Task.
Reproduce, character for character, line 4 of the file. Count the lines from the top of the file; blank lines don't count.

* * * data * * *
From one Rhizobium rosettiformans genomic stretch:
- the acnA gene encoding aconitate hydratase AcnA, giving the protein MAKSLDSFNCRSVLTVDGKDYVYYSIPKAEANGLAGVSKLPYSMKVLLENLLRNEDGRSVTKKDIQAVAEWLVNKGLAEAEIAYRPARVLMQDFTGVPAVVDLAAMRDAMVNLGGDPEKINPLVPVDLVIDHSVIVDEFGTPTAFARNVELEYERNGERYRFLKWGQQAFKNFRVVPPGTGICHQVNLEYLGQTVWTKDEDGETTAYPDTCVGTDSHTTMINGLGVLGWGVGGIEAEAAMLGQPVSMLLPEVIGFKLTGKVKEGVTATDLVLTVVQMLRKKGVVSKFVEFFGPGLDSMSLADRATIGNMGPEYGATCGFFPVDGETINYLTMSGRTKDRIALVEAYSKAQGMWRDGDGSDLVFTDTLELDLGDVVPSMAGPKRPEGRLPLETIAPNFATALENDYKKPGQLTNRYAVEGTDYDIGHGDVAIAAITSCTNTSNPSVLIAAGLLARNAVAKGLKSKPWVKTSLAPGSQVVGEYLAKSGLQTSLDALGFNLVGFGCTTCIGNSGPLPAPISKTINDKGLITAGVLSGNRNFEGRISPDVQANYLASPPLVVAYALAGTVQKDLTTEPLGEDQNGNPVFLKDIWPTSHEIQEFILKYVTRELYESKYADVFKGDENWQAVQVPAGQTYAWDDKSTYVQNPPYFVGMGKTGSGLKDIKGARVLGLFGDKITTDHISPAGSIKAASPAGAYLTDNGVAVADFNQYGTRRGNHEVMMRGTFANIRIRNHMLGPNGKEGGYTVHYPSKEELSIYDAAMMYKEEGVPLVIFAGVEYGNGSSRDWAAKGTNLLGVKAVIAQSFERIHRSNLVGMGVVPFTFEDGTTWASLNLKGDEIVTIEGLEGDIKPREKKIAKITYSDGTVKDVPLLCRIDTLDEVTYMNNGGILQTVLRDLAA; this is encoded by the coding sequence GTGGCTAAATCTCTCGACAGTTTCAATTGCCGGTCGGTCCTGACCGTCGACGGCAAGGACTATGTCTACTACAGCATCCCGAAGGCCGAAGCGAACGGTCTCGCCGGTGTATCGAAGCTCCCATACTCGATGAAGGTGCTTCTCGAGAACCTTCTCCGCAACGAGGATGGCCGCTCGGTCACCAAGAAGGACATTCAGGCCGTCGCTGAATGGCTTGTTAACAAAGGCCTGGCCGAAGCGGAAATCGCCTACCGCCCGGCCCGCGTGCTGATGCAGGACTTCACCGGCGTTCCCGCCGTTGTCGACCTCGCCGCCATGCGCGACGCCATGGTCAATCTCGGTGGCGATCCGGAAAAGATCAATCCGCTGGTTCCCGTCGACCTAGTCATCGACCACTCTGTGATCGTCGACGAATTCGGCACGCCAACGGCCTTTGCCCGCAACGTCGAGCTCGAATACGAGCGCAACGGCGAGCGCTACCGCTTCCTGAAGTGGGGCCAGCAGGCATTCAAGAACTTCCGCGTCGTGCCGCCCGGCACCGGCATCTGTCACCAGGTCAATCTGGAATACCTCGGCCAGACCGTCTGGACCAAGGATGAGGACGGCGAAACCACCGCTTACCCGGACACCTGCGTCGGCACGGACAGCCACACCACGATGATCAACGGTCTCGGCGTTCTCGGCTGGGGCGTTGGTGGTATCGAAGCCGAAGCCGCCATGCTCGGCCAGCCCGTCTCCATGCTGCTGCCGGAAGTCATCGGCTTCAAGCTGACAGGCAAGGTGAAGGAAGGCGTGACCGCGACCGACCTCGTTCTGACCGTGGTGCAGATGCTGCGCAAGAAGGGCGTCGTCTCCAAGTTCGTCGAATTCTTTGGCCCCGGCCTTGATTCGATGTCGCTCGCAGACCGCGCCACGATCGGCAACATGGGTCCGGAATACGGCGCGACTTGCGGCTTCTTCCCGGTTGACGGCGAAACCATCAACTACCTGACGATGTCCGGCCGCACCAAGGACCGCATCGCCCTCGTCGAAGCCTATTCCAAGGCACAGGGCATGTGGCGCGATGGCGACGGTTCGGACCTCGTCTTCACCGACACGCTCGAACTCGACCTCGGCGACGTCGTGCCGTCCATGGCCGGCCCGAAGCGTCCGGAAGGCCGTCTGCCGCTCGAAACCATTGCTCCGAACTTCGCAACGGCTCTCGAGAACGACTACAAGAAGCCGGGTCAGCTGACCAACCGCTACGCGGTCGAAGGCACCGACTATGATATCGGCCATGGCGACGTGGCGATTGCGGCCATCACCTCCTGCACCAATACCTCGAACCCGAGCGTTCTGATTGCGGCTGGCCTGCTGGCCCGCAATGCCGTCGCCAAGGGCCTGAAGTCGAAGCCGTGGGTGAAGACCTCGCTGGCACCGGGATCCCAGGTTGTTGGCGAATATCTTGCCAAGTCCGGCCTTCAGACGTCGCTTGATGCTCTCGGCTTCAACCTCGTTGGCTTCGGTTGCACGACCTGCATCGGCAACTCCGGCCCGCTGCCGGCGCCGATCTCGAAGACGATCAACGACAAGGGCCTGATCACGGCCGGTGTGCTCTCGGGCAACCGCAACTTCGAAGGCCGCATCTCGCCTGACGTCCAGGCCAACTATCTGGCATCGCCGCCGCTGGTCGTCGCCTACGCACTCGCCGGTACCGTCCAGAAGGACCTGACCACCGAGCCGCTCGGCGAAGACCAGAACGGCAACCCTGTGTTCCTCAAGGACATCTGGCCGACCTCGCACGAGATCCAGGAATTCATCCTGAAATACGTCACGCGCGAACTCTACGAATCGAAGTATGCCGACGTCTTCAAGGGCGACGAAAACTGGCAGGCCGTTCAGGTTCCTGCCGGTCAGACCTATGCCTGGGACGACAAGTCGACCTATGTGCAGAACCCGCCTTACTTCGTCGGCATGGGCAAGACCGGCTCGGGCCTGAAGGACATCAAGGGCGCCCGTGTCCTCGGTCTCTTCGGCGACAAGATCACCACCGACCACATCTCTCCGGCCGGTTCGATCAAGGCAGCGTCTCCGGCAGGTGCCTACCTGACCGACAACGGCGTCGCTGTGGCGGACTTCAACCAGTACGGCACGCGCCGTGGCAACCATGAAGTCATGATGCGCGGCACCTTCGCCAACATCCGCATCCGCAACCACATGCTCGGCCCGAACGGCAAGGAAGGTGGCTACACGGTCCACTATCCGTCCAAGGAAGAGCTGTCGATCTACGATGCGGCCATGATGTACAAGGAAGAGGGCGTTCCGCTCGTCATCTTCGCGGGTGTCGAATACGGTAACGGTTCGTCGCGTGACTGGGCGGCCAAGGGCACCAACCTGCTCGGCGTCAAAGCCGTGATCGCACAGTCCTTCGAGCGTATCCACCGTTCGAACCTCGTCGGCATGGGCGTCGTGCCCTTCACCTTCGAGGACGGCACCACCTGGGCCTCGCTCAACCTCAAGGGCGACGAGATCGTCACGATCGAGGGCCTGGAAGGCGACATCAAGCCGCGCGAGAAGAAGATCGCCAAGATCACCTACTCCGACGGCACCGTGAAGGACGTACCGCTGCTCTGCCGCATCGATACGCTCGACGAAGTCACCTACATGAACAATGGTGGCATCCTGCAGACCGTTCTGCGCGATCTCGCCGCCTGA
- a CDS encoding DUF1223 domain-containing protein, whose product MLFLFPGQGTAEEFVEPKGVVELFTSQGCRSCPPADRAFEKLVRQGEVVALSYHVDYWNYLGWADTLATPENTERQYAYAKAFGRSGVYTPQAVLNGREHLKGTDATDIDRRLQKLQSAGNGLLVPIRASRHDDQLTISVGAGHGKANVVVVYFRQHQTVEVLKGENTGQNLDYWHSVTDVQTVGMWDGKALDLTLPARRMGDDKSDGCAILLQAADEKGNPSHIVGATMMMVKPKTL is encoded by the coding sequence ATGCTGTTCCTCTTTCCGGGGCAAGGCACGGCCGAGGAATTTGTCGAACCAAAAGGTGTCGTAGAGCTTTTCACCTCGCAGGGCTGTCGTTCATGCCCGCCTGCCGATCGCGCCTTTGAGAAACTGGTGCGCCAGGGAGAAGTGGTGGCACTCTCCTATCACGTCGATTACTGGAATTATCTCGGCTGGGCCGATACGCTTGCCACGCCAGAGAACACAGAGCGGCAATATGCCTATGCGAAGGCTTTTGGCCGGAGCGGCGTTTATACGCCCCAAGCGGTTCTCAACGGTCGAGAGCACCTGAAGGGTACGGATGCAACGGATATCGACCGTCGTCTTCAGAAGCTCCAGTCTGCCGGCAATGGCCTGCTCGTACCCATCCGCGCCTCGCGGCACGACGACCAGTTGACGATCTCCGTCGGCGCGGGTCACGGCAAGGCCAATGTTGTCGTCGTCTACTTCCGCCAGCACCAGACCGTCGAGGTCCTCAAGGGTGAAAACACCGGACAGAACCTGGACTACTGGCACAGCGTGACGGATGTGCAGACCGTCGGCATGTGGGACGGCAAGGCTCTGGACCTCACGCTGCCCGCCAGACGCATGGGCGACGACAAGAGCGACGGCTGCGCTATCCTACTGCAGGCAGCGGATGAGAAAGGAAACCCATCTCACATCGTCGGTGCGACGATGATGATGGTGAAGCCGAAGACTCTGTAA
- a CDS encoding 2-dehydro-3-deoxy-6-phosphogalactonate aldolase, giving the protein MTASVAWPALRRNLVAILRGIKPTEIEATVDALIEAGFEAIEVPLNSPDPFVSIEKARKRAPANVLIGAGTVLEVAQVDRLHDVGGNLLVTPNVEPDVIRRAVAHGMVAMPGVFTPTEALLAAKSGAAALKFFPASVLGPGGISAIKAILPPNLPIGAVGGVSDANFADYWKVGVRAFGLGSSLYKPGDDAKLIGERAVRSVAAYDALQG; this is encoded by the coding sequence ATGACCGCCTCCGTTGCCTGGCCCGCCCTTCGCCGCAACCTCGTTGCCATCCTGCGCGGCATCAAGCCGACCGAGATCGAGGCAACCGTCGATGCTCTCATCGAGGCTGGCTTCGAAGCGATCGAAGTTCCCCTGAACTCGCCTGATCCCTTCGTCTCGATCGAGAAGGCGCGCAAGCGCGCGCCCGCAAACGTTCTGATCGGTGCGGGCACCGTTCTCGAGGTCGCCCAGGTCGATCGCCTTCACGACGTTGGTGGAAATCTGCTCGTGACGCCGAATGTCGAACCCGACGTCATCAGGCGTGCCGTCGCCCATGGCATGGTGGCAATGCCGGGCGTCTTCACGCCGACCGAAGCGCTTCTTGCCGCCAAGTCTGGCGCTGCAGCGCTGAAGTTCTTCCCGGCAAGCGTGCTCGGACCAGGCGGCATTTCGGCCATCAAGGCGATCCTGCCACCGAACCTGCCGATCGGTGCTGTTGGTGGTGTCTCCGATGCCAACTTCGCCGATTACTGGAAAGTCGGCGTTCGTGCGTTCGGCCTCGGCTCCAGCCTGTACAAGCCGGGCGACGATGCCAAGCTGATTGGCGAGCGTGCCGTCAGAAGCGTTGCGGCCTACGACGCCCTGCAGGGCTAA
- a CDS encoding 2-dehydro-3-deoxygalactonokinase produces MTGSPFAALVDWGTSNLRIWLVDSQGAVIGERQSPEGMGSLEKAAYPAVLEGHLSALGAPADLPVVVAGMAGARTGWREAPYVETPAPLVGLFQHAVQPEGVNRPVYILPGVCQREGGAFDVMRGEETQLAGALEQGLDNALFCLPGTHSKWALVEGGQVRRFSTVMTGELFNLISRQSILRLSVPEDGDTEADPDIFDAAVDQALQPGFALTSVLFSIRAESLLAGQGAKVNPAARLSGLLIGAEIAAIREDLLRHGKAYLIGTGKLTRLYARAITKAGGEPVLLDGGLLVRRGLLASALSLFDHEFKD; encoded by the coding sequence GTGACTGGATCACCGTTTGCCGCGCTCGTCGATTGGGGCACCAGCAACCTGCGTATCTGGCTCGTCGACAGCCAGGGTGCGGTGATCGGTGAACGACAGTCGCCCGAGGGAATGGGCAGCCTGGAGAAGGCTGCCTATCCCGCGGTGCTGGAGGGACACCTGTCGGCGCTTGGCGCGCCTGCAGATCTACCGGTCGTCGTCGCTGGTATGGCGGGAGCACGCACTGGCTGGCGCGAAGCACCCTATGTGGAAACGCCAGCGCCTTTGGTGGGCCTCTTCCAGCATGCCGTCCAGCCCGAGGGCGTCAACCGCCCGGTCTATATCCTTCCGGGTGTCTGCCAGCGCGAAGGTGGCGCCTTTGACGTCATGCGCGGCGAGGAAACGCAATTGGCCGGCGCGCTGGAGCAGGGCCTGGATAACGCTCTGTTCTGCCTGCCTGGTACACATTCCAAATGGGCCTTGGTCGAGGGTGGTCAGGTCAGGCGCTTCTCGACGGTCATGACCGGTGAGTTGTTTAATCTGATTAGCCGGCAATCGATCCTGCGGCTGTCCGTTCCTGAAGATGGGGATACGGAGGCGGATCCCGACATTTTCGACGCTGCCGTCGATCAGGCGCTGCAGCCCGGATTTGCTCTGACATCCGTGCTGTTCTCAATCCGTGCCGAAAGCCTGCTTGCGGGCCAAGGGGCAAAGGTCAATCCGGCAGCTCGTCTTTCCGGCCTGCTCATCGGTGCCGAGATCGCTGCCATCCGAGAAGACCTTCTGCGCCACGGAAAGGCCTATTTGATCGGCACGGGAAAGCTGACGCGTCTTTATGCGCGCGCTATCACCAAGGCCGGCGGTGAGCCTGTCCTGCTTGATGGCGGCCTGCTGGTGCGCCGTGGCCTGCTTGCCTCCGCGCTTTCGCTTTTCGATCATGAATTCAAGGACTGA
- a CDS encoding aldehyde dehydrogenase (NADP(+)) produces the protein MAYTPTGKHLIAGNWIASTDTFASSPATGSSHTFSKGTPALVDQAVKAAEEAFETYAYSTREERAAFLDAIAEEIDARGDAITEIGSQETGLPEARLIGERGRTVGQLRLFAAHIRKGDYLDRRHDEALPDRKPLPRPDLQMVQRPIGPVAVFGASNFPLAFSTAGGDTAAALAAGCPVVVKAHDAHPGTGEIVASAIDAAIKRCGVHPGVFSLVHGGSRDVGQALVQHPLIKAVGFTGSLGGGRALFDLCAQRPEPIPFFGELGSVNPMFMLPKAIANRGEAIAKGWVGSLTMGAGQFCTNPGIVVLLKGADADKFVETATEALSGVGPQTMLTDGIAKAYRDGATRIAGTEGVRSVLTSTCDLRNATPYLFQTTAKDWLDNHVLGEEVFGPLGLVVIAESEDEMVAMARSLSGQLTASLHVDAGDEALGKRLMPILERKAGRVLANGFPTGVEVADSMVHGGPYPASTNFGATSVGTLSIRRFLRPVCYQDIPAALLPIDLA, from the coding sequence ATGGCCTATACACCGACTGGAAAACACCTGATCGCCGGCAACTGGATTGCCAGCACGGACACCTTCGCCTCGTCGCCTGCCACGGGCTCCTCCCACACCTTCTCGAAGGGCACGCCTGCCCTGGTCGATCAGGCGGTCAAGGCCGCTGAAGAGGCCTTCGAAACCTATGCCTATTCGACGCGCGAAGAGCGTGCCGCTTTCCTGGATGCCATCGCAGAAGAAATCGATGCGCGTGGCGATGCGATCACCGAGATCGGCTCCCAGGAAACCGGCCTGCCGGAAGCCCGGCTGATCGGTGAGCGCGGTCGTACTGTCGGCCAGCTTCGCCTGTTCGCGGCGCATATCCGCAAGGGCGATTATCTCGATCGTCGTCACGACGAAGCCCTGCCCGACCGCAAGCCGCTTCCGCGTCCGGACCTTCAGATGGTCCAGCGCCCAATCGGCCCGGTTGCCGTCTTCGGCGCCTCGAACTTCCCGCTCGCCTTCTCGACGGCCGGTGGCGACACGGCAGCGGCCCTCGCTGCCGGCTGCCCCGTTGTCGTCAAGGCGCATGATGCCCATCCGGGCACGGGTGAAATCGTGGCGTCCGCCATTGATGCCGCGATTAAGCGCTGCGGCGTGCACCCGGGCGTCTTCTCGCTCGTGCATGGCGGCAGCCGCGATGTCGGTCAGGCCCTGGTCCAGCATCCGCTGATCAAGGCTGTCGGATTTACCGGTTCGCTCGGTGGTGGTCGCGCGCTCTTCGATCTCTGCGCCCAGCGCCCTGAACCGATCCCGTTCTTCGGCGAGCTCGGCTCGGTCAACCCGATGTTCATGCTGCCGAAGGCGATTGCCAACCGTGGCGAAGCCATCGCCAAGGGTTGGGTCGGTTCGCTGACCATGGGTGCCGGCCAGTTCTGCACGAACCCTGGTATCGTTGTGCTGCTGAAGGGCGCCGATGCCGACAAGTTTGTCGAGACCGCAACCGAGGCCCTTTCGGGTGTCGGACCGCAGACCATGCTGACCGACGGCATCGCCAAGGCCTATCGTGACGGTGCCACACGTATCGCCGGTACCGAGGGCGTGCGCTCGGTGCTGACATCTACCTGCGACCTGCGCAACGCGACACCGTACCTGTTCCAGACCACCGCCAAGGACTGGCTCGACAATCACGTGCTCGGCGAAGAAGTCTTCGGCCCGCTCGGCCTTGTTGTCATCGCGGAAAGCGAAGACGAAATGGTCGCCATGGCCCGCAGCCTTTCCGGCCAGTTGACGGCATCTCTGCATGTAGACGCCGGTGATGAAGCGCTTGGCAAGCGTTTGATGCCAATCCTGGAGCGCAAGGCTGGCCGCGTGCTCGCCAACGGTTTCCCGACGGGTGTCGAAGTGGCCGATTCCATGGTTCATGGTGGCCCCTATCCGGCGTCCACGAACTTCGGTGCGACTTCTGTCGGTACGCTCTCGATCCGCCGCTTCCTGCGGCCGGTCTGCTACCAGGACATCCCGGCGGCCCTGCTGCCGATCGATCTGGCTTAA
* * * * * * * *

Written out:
- a CDS encoding 2-dehydro-3-deoxy-6-phosphogalactonate aldolase, giving the protein MTASVAWPALRRNLVAILRGIKPTEIEATVDALIEAGFEAIEVPLNSPDPFVSIEKARKRAPANVLIGAGTVLEVAQVDRLHDVGGNLLVTPNVEPDVIRRAVAHGMVAMPGVFTPTEALLAAKSGAAALKFFPASVLGPGGISAIKAILPPNLPIGAVGGVSDANFADYWKVGVRAFGLGSSLYKPGDDAKLIGERAVRSVAAYDALQG; this is encoded by the coding sequence ATGACCGCCTCCGTTGCCTGGCCCGCCCTTCGCCGCAACCTCGTTGCCATCCTGCGCGGCATCAAGCCGACCGAGATCGAGGCAACCGTCGATGCTCTCATCGAGGCTGGCTTCGAAGCGATCGAAGTTCCCCTGAACTCGCCTGATCCCTTCGTCTCGATCGAGAAGGCGCGCAAGCGCGCGCCCGCAAACGTTCTGATCGGTGCGGGCACCGTTCTCGAGGTCGCCCAGGTCGATCGCCTTCACGACGTTGGTGGAAATCTGCTCGTGACGCCGAATGTCGAACCCGACGTCATCAGGCGTGCCGTCGCCCATGGCATGGTGGCAATGCCGGGCGTCTTCACGCCGACCGAAGCGCTTCTTGCCGCCAAGTCTGGCGCTGCAGCGCTGAAGTTCTTCCCGGCAAGCGTGCTCGGACCAGGCGGCATTTCGGCCATCAAGGCGATCCTGCCACCGAACCTGCCGATCGGTGCTGTTGGTGGTGTCTCCGATGCCAACTTCGCCGATTACTGGAAAGTCGGCGTTCGTGCGTTCGGCCTCGGCTCCAGCCTGTACAAGCCGGGCGACGATGCCAAGCTGATTGGCGAGCGTGCCGTCAGAAGCGTTGCGGCCTACGACGCCCTGCAGGGCTAA